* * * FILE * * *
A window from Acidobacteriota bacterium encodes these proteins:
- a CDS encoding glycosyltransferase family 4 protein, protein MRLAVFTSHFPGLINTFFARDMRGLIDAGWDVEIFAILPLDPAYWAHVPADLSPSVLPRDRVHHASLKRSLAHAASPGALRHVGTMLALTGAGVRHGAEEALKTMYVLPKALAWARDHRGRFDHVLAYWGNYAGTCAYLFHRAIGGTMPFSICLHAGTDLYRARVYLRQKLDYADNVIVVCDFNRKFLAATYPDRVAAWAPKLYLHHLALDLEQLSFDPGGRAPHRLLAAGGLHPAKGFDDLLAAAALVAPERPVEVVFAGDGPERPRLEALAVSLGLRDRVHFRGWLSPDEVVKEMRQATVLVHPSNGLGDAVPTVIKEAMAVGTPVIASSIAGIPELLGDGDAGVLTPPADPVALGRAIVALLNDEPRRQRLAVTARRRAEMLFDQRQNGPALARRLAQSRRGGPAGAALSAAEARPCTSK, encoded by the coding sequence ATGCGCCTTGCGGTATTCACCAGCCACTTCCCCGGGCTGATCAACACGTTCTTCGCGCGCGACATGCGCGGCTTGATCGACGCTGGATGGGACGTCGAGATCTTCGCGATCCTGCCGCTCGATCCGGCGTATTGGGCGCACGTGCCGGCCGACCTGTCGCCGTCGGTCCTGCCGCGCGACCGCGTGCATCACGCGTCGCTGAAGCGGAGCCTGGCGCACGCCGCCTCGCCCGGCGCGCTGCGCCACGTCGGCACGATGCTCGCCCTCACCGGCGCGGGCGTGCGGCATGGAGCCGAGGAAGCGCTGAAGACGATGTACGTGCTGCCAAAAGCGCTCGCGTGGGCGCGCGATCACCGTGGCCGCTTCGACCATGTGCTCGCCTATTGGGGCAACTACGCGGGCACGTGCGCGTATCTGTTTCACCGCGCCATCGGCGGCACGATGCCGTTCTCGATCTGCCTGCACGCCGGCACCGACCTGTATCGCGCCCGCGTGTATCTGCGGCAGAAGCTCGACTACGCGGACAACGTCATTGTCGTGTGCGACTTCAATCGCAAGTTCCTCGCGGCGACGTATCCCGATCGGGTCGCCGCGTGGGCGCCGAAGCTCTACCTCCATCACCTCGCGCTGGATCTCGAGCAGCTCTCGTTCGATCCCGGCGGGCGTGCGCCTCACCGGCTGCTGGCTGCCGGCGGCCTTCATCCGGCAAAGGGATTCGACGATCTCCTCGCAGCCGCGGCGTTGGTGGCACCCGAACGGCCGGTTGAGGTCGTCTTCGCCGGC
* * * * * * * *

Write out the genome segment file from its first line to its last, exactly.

A window from Acidobacteriota bacterium encodes these proteins:
- a CDS encoding glycosyltransferase family 4 protein, protein MRLAVFTSHFPGLINTFFARDMRGLIDAGWDVEIFAILPLDPAYWAHVPADLSPSVLPRDRVHHASLKRSLAHAASPGALRHVGTMLALTGAGVRHGAEEALKTMYVLPKALAWARDHRGRFDHVLAYWGNYAGTCAYLFHRAIGGTMPFSICLHAGTDLYRARVYLRQKLDYADNVIVVCDFNRKFLAATYPDRVAAWAPKLYLHHLALDLEQLSFDPGGRAPHRLLAAGGLHPAKGFDDLLAAAALVAPERPVEVVFAGDGPERPRLEALAVSLGLRDRVHFRGWLSPDEVVKEMRQATVLVHPSNGLGDAVPTVIKEAMAVGTPVIASSIAGIPELLGDGDAGVLTPPADPVALGRAIVALLNDEPRRQRLAVTARRRAEMLFDQRQNGPALARRLAQSRRGGPAGAALSAAEARPCTSK, encoded by the coding sequence ATGCGCCTTGCGGTATTCACCAGCCACTTCCCCGGGCTGATCAACACGTTCTTCGCGCGCGACATGCGCGGCTTGATCGACGCTGGATGGGACGTCGAGATCTTCGCGATCCTGCCGCTCGATCCGGCGTATTGGGCGCACGTGCCGGCCGACCTGTCGCCGTCGGTCCTGCCGCGCGACCGCGTGCATCACGCGTCGCTGAAGCGGAGCCTGGCGCACGCCGCCTCGCCCGGCGCGCTGCGCCACGTCGGCACGATGCTCGCCCTCACCGGCGCGGGCGTGCGGCATGGAGCCGAGGAAGCGCTGAAGACGATGTACGTGCTGCCAAAAGCGCTCGCGTGGGCGCGCGATCACCGTGGCCGCTTCGACCATGTGCTCGCCTATTGGGGCAACTACGCGGGCACGTGCGCGTATCTGTTTCACCGCGCCATCGGCGGCACGATGCCGTTCTCGATCTGCCTGCACGCCGGCACCGACCTGTATCGCGCCCGCGTGTATCTGCGGCAGAAGCTCGACTACGCGGACAACGTCATTGTCGTGTGCGACTTCAATCGCAAGTTCCTCGCGGCGACGTATCCCGATCGGGTCGCCGCGTGGGCGCCGAAGCTCTACCTCCATCACCTCGCGCTGGATCTCGAGCAGCTCTCGTTCGATCCCGGCGGGCGTGCGCCTCACCGGCTGCTGGCTGCCGGCGGCCTTCATCCGGCAAAGGGATTCGACGATCTCCTCGCAGCCGCGGCGTTGGTGGCACCCGAACGGCCGGTTGAGGTCGTCTTCGCCGGC